What Features Should You Look For in a Cloud Security Solution?
Every organization has its own unique needs when it comes to a cloud security solution, but there are some core features that should be requirements. The best cloud security platforms should:
- Adhere to the shared responsibility model
- Deliver data encryption at rest and in motion
- Protect your users’ identities from unsanctioned access
- Block malware, ransomware, and any malicious web traffic that could affect applications and data
- Support multi-cloud environments (AWS, Azure, GCP, Kubernetes)
- Enable complete visibility into cloud security posture
- Provide multi-layer protection for all levels of the enterprise cloud
- Enforce security policies across all clouds and data centers
- Detect and repair any misconfigurations that could become security vulnerabilities
- Offers a failover plan to prevent data loss in the event of a cloud outage or disruption of service
- Ensure security policy and regulatory compliance
Above all, your cloud security platform should be cloud-native, or built for the cloud from the ground up.
What is a Cloud Security Assessment?
The first step in strengthening your cloud security posture is visibility. A cloud security assessment can help you evaluate the current state of your organization’s cloud infrastructure. It’s an opportunity to discover whether your cloud environment has the appropriate level of security and governance, and to learn about any gaps in your cloud security strategy.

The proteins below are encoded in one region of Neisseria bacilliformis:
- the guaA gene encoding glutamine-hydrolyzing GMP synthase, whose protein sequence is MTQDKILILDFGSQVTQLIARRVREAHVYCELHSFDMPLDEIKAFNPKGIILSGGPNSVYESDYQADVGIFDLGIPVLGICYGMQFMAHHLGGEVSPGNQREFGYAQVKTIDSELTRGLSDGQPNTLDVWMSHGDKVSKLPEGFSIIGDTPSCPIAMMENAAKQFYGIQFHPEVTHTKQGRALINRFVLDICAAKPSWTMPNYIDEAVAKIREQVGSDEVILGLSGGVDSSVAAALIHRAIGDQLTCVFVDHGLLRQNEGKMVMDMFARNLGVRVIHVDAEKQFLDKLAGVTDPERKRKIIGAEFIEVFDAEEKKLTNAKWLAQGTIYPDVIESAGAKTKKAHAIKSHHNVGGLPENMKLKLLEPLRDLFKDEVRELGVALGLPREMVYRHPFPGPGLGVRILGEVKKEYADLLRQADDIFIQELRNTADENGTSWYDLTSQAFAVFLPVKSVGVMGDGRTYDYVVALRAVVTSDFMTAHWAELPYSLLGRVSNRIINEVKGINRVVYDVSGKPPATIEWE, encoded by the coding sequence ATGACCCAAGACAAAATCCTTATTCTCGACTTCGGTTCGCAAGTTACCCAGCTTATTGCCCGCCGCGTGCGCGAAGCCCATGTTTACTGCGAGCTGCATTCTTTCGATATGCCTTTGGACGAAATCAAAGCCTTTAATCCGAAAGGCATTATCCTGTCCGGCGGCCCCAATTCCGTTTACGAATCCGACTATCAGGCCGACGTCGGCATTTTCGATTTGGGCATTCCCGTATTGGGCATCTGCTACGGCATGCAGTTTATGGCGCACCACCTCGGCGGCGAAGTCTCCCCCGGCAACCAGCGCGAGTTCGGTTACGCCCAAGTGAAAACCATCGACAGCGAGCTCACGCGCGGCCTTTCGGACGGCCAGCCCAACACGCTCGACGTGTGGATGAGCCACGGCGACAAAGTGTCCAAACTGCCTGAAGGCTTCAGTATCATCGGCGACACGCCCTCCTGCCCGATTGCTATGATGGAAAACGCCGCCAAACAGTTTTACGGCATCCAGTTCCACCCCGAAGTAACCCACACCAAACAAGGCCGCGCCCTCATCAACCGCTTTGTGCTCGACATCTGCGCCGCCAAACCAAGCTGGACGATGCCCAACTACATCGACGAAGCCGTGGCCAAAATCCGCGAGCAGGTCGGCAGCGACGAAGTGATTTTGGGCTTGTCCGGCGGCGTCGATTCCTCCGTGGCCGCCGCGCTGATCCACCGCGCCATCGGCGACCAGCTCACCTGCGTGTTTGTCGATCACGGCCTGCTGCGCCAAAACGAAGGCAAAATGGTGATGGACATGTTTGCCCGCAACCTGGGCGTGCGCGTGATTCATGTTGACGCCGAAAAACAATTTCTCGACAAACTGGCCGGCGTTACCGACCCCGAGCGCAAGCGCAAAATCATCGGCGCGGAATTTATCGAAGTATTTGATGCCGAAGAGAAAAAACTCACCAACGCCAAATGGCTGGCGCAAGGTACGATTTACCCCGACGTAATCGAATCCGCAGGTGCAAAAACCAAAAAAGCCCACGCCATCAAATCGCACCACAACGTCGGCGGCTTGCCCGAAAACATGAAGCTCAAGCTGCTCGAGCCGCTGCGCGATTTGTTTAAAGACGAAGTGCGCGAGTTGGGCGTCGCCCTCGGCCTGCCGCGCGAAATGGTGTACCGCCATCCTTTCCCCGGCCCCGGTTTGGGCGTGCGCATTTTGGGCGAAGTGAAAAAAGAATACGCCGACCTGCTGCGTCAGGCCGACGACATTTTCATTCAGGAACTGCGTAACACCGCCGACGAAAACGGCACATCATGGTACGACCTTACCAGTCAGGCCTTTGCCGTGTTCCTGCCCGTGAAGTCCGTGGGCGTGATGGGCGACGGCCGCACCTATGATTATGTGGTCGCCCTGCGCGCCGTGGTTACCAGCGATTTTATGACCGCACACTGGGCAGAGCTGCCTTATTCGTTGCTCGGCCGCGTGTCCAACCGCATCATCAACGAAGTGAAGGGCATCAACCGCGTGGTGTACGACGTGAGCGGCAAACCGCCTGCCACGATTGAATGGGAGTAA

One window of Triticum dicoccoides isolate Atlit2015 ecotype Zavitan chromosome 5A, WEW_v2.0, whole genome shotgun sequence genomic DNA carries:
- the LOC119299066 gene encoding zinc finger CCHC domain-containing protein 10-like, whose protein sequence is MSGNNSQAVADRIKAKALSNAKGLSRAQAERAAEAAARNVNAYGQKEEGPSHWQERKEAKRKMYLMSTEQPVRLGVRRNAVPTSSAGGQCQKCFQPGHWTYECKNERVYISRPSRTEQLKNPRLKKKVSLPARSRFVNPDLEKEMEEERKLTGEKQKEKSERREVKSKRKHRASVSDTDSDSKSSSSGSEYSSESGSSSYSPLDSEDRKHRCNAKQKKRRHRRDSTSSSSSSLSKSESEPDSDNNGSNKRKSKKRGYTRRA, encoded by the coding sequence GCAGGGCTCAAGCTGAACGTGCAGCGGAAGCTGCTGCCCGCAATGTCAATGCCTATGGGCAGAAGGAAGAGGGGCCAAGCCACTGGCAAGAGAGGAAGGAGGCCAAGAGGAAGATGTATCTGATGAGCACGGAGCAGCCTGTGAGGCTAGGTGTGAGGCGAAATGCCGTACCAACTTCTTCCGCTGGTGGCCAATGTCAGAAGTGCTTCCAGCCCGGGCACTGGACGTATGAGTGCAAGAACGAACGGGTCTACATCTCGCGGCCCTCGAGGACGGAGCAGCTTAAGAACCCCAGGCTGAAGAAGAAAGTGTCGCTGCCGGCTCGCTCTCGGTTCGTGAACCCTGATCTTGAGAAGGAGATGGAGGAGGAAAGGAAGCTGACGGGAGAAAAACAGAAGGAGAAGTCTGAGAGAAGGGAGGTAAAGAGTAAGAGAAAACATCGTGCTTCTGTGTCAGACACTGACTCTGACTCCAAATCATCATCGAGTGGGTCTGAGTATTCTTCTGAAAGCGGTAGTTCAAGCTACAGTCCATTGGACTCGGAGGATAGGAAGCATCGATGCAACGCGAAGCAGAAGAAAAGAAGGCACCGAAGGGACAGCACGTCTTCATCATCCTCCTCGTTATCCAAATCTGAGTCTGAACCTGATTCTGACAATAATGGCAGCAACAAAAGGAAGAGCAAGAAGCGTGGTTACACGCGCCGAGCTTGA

While every cloud security provider has their own approach, any cloud security assessment should include the following:
- Network visualization: A complete visualization of all your public cloud environments with detailed asset inventory.
- Audit-ready reports: Audit-ready regulatory compliance and security best practice reports, mapped to leading cyber security and data privacy standards.
- Recommendations: A prioritized report with remediation paths for security and compliance gaps that are placing your organization at risk.
A cloud security assessment is a proactive way to identify any vulnerabilities, such as weak cloud security settings, common misconfigurations, account permission anomalies, and more.
The Bottom Line on Cloud Security
There's no question that all organizations require a cloud security solution that’s up for the task of protecting users and data across your entire cloud architecture, whether it’s a private, public, or hybrid cloud.
The implications of a cloud data leak, loss, or targeted attack can impact your entire organization. While you may not be able to prevent every attack, the shared responsibility model of the cloud provider relationship means that you must make every effort to do so. That requires a strong cloud security strategy, partnering with a trusted cloud infrastructure provider, and investing in cloud-based threat prevention and detection solutions.
Avoid the fallout from a cybersecurity attack by selecting a cloud security solution that delivers visibility while detecting threats.
The expert team at Sophos can help you understand cloud security solutions and give your organization a cloud security assessment.